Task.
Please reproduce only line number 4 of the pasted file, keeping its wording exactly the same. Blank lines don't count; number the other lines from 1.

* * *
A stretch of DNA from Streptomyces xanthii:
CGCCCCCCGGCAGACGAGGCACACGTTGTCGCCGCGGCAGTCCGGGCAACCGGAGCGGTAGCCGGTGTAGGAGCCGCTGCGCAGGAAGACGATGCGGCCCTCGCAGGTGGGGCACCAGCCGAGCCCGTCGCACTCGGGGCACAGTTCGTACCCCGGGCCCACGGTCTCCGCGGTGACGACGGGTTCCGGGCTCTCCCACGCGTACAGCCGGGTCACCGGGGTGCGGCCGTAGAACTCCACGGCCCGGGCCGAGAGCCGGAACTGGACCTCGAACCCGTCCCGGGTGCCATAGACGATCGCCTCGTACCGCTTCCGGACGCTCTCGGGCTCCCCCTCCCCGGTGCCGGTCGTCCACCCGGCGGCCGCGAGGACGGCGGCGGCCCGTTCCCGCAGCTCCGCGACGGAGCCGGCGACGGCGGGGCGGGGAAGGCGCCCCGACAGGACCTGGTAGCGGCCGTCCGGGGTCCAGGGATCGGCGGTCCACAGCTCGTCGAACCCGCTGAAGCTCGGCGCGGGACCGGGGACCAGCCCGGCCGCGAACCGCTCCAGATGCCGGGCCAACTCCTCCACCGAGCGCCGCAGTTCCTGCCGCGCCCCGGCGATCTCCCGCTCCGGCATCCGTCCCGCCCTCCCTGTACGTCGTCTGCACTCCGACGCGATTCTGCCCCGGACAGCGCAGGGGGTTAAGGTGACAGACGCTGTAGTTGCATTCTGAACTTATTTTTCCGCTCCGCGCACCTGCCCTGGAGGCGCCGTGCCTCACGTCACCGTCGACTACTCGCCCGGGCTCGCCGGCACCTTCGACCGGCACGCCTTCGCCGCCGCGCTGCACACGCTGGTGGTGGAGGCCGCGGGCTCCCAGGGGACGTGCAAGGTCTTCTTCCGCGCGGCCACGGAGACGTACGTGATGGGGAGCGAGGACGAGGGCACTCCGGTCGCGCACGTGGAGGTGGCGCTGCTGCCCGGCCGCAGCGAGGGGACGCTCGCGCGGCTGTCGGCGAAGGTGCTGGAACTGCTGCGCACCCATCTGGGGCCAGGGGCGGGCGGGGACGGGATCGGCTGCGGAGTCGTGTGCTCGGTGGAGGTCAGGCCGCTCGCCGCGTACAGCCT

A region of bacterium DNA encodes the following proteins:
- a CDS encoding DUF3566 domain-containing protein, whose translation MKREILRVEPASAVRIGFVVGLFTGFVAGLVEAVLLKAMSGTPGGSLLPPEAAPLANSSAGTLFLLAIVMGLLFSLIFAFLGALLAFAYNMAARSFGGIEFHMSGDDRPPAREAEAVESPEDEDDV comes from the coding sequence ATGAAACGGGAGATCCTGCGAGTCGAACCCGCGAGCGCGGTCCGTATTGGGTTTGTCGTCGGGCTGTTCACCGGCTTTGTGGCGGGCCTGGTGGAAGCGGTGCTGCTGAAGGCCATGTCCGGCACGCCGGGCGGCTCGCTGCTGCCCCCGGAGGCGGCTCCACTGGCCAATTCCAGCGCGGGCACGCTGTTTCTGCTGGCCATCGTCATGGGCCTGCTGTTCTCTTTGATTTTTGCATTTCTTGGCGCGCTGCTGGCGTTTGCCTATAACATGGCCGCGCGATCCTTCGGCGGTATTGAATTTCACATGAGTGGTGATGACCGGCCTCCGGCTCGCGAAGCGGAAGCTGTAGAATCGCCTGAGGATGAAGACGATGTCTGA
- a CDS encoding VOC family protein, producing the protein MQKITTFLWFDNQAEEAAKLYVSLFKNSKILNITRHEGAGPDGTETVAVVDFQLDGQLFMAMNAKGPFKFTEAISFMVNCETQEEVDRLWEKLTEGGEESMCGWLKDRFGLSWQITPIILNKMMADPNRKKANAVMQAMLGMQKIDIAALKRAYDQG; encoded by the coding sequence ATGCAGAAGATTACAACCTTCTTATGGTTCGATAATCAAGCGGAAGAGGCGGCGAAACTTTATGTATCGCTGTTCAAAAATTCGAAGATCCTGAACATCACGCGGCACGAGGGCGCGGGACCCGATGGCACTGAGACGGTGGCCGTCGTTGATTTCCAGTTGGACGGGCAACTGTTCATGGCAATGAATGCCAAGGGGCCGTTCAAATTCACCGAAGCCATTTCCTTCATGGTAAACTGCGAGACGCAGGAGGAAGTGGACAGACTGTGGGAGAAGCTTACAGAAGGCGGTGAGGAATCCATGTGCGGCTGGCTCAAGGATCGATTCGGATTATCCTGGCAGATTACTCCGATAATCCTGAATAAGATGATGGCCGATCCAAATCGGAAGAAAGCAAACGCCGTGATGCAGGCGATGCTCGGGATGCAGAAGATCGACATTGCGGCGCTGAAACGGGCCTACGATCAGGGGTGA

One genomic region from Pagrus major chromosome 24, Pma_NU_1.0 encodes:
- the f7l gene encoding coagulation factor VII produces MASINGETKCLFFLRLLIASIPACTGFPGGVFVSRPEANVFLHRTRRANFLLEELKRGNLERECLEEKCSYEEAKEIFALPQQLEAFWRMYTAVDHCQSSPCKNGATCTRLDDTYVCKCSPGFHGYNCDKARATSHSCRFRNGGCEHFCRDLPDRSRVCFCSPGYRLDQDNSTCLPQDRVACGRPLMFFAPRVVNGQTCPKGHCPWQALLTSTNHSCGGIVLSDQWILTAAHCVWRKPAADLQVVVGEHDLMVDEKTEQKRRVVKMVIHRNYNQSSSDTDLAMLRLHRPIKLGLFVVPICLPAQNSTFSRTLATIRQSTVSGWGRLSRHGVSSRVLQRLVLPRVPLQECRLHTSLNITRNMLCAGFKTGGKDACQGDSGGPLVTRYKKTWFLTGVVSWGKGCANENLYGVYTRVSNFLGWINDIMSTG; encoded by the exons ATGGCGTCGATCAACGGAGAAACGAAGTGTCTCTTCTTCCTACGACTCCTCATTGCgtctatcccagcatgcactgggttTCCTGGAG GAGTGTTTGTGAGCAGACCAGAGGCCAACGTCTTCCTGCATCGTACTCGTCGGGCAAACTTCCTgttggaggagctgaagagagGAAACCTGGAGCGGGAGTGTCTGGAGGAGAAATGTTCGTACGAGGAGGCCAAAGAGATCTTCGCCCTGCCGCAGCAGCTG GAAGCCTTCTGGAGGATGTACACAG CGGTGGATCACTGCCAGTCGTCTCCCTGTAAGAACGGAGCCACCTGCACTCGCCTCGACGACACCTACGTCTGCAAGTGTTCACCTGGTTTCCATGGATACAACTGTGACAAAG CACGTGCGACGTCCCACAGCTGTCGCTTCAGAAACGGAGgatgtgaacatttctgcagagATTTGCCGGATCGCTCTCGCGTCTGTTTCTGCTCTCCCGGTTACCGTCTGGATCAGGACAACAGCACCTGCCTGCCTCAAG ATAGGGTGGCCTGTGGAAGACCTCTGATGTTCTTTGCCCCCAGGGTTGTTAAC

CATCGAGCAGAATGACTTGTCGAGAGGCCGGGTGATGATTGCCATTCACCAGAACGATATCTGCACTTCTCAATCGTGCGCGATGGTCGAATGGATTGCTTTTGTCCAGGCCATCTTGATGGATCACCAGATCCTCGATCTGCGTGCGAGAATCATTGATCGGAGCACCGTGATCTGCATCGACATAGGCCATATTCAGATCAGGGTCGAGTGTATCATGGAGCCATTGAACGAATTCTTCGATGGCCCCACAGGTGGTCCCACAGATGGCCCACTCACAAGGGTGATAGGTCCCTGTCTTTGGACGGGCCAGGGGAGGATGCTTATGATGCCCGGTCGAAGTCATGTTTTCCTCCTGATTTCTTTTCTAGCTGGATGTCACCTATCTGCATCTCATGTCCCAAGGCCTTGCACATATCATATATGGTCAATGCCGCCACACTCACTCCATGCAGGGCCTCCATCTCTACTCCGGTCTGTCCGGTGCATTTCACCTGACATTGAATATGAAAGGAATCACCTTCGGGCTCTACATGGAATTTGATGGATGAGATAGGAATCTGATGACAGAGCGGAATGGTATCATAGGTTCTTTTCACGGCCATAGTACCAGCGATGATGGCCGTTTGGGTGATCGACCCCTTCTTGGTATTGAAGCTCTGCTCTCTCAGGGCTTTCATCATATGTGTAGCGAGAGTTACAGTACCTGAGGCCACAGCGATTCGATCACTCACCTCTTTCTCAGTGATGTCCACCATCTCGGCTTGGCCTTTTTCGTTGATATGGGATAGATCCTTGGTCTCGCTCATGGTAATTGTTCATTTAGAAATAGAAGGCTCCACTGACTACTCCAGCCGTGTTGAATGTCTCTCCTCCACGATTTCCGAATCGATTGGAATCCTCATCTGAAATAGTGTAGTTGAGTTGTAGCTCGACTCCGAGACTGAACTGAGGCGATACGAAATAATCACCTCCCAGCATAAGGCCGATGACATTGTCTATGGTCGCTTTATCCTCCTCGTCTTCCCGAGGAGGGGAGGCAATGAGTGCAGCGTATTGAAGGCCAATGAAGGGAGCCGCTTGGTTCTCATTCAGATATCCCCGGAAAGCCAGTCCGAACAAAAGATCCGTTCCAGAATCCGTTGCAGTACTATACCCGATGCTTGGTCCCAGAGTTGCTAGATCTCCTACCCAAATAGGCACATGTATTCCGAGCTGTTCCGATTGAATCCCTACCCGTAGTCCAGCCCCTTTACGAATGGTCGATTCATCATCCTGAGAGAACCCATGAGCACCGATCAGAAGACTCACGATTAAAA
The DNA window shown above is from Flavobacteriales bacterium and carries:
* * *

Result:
- a CDS encoding DUF3566 domain-containing protein, whose translation MKREILRVEPASAVRIGFVVGLFTGFVAGLVEAVLLKAMSGTPGGSLLPPEAAPLANSSAGTLFLLAIVMGLLFSLIFAFLGALLAFAYNMAARSFGGIEFHMSGDDRPPAREAEAVESPEDEDDV comes from the coding sequence ATGAAACGGGAGATCCTGCGAGTCGAACCCGCGAGCGCGGTCCGTATTGGGTTTGTCGTCGGGCTGTTCACCGGCTTTGTGGCGGGCCTGGTGGAAGCGGTGCTGCTGAAGGCCATGTCCGGCACGCCGGGCGGCTCGCTGCTGCCCCCGGAGGCGGCTCCACTGGCCAATTCCAGCGCGGGCACGCTGTTTCTGCTGGCCATCGTCATGGGCCTGCTGTTCTCTTTGATTTTTGCATTTCTTGGCGCGCTGCTGGCGTTTGCCTATAACATGGCCGCGCGATCCTTCGGCGGTATTGAATTTCACATGAGTGGTGATGACCGGCCTCCGGCTCGCGAAGCGGAAGCTGTAGAATCGCCTGAGGATGAAGACGATGTCTGA